Home After Your Move Welcome the New Family to School

Welcome the New Family to School

by Ali Wenzke
Welcome the New Family to School

My Facebook feed is filled with happy back-to-school photos. Smiling kids looking their finest in clean sneakers and snazzy outfits.  If only the photos came with audio. “Come on, kids. Just one quick picture.” “How are you not ready yet?!” “I don’t know where your shoes are. Where’d you leave them?” Now imagine what you’d be saying if you moved into your house last week. Think of how anxious you’d feel if your kid didn’t know anyone at school. Back to school time is crazy, but please take on this one extra assignment. Welcome the new family to your school.

Lead by Example

We always tell our kids to be nice, to include others, and to share. They get that message at home, at school, from books, and from TV. The most powerful teacher is, of course, you. I know because I saw it in a commercial. Don’t just tell your kids to be kind. Show your kindness. Show your kids how to include others by going out of your way to welcome a new family. A circle of friends can be expanded, and this message isn’t just for kids.

Lead by example. Your kid will learn to be nice to the new kid by watching you.

I learned it by watching you.

Ways You Can Help the New Family at School

  1. Introduce Yourself

To help out the new family, introduce yourself. Go up to the new parent and say, “Hi! I’m Steven’s mom. Who do you belong to?” If you are certain that the family is new to the school, ask where they moved from and welcome them to the class. If you’ve never been new before, I can assure you that it’s just as hard to be the new mom on the block as it is to be the new kid at school. When you’re new, you don’t know who to approach. You don’t know who is in your kid’s class. You don’t know if someone is a parent, a nanny, or school staff. Every face is an unfamiliar one. So, you stand back and observe. Eventually you’ll jump in and introduce yourself as the new mom, but it’s so much nicer if someone else makes the first move.

  1. Offer Your Contact Information

Whenever we moved, having somebody we could email with seemingly silly questions was a huge help.  The new family might not know anyone in your area.  You can answer questions about homework assignments or carpool line rules or give recommendations on doctors or dry cleaners.

  1. Schedule a Playdate with Your Kids

After we moved from Chicago, IL, to Knoxville, TN, my daughter would cry at night because she missed her friends so much. My heart would break, and I feared that we had ruined our children’s lives forever. Then, one day Rachel invited me and my kids over to her house. I’ve never felt such joy and relief at seeing my children laughing and playing with other kids. At that moment, I knew that things would be okay.

  1. Invite the New Mom or Dad Out

Welcome the new family at school. Invite the new parent out to coffee with you.

Invite the new parent out with you.

My friends and I had plans to eat lunch on a Friday. On Wednesday, we received a flyer about the new student who joined our class. I asked my friend who planned the outing if we could extend the invitation to the new mom. We did and we’ve been friends ever since. I’m a big believer in ‘the more, the merrier’.  If you’ve got a group of girls going to the movies together, invite the new mom. If you’ve got a group of guys in a fantasy football league, include the new dad. You might not be ready to ask the new mom to join your book club yet, so invite her to something more low key like coffee or a park outing.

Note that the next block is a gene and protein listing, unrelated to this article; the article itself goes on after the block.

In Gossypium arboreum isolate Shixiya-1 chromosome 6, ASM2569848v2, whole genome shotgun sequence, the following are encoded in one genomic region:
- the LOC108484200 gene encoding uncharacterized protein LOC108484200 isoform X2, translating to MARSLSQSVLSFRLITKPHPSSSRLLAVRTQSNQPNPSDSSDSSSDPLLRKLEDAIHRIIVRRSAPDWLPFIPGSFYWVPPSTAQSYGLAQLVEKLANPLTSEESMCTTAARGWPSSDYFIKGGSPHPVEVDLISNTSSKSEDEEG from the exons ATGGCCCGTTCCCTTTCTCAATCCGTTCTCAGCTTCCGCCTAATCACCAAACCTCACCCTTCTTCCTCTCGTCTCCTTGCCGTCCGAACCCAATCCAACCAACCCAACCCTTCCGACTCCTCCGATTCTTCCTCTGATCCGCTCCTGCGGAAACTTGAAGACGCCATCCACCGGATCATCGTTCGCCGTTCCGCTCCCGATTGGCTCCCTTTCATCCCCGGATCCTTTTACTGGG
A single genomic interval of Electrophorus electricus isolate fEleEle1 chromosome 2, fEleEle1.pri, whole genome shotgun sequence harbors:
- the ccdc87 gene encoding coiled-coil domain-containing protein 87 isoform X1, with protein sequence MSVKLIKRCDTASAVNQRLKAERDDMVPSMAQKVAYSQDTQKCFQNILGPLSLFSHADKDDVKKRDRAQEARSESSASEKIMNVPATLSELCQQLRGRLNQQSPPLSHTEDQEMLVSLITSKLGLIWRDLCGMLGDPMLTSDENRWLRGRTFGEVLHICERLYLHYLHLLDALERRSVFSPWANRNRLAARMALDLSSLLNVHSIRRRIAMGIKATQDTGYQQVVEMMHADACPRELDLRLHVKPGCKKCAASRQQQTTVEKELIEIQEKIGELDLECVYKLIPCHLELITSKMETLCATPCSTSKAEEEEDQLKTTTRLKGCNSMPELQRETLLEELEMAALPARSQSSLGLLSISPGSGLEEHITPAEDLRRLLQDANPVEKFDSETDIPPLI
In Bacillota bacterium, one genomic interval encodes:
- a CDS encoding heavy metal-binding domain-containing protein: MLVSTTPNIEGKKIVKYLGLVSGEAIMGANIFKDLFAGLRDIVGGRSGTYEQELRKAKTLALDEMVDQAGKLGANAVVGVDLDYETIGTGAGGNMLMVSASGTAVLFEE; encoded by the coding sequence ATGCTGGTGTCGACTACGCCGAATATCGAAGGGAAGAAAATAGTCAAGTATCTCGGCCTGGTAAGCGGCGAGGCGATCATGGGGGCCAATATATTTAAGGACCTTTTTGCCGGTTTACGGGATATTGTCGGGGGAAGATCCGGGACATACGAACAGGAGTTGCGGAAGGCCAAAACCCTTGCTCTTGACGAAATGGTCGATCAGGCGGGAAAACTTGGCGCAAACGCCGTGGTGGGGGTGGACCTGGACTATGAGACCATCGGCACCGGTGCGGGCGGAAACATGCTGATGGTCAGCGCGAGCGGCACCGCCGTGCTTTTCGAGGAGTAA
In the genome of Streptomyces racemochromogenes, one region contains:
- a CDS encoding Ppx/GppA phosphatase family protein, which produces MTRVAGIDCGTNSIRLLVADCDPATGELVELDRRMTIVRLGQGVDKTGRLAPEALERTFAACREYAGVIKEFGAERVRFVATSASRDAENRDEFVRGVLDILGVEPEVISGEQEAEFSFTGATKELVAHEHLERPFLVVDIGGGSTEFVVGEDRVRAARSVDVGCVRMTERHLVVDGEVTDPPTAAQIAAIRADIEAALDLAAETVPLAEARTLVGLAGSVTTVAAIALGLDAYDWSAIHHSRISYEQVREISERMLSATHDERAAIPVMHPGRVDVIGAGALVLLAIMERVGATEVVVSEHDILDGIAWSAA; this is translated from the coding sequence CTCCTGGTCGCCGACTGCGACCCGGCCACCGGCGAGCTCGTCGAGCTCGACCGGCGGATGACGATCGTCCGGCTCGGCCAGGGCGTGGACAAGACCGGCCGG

1. Be Real

The only thing worse than having someone say, “Let’s get together for coffee” when they don’t mean it is having someone do that to you when you’re new. When we first moved to Tennessee, we scheduled playdates with several different people. All the playdates fell through. I decided to stop telling my kids when we planned to meet someone. I couldn’t handle how devastated they looked when they found out someone else had canceled on us. Instead, playdates would be happy surprises if they happened. Emotions run high after a move. Only offer the new family what you can deliver.

You Never Forget Your First Friend

Welcome the new family to school. You never forget your first friend.

You never forget your first friend.

There are many benefits to welcoming the new family. First, you lead by example, and your child will learn kindness from you. Second, it feels good to help others. Maybe you were new once and you remember what it’s like. Finally, you will always hold a special place in someone’s heart. I will never forget how kind Rachel was for inviting our family into her home, and I am forever grateful. Whether it’s you or your child, the new family will remember the people who were kind to them from the beginning.

 Five ways to welcome a new family to school

You may also like


BN August 25, 2016 - 4:50 pm

Spot on Ali! So easy to do all these things yet so often overlooked! For those of us that have moved that first, true contact person is huge!

Ali Wenzke August 26, 2016 - 9:00 am

Thank you, BN! It doesn’t take much to make a difference in someone else’s life. Sometimes we get caught up in our hectic lives, so it’s easy to forget the simple things. I’m glad you had someone to help you out during your move.

Julie September 11, 2016 - 10:42 am

I’m with you on ‘the more the merrier!’ that’s what makes great welcoming communities. Part of moving into a new community is helping to make it a better place. Love your tips!

Ali Wenzke September 12, 2016 - 8:52 am

Thank you, Julie! You are so right about our own obligation to make the community a better place when we move somewhere new. I love that.


Leave a Comment

This site uses Akismet to reduce spam. Learn how your comment data is processed.